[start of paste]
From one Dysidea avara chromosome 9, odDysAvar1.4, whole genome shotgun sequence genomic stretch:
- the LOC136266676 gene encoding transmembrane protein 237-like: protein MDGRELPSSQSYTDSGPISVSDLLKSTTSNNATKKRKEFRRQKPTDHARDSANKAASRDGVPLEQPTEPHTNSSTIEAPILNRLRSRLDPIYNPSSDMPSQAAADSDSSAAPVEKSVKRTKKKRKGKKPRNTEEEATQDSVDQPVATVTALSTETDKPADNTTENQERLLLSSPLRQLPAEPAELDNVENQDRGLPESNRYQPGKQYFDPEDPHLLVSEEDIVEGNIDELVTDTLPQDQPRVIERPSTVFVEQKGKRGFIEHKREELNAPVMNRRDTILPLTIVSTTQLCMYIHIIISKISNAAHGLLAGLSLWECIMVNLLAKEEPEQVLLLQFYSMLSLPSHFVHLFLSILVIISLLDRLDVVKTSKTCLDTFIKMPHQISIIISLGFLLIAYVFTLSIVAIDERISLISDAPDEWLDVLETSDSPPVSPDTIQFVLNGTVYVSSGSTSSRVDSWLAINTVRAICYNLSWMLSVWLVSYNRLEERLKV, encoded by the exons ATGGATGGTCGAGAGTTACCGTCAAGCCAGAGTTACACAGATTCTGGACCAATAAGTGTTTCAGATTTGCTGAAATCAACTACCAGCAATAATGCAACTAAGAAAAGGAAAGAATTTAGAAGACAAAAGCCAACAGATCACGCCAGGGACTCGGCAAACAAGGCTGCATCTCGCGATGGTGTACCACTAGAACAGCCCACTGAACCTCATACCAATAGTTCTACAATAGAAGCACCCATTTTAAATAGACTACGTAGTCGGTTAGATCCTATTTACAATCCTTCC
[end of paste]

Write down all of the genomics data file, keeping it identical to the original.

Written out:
From one Dysidea avara chromosome 9, odDysAvar1.4, whole genome shotgun sequence genomic stretch:
- the LOC136266676 gene encoding transmembrane protein 237-like: protein MDGRELPSSQSYTDSGPISVSDLLKSTTSNNATKKRKEFRRQKPTDHARDSANKAASRDGVPLEQPTEPHTNSSTIEAPILNRLRSRLDPIYNPSSDMPSQAAADSDSSAAPVEKSVKRTKKKRKGKKPRNTEEEATQDSVDQPVATVTALSTETDKPADNTTENQERLLLSSPLRQLPAEPAELDNVENQDRGLPESNRYQPGKQYFDPEDPHLLVSEEDIVEGNIDELVTDTLPQDQPRVIERPSTVFVEQKGKRGFIEHKREELNAPVMNRRDTILPLTIVSTTQLCMYIHIIISKISNAAHGLLAGLSLWECIMVNLLAKEEPEQVLLLQFYSMLSLPSHFVHLFLSILVIISLLDRLDVVKTSKTCLDTFIKMPHQISIIISLGFLLIAYVFTLSIVAIDERISLISDAPDEWLDVLETSDSPPVSPDTIQFVLNGTVYVSSGSTSSRVDSWLAINTVRAICYNLSWMLSVWLVSYNRLEERLKV, encoded by the exons ATGGATGGTCGAGAGTTACCGTCAAGCCAGAGTTACACAGATTCTGGACCAATAAGTGTTTCAGATTTGCTGAAATCAACTACCAGCAATAATGCAACTAAGAAAAGGAAAGAATTTAGAAGACAAAAGCCAACAGATCACGCCAGGGACTCGGCAAACAAGGCTGCATCTCGCGATGGTGTACCACTAGAACAGCCCACTGAACCTCATACCAATAGTTCTACAATAGAAGCACCCATTTTAAATAGACTACGTAGTCGGTTAGATCCTATTTACAATCCTTCC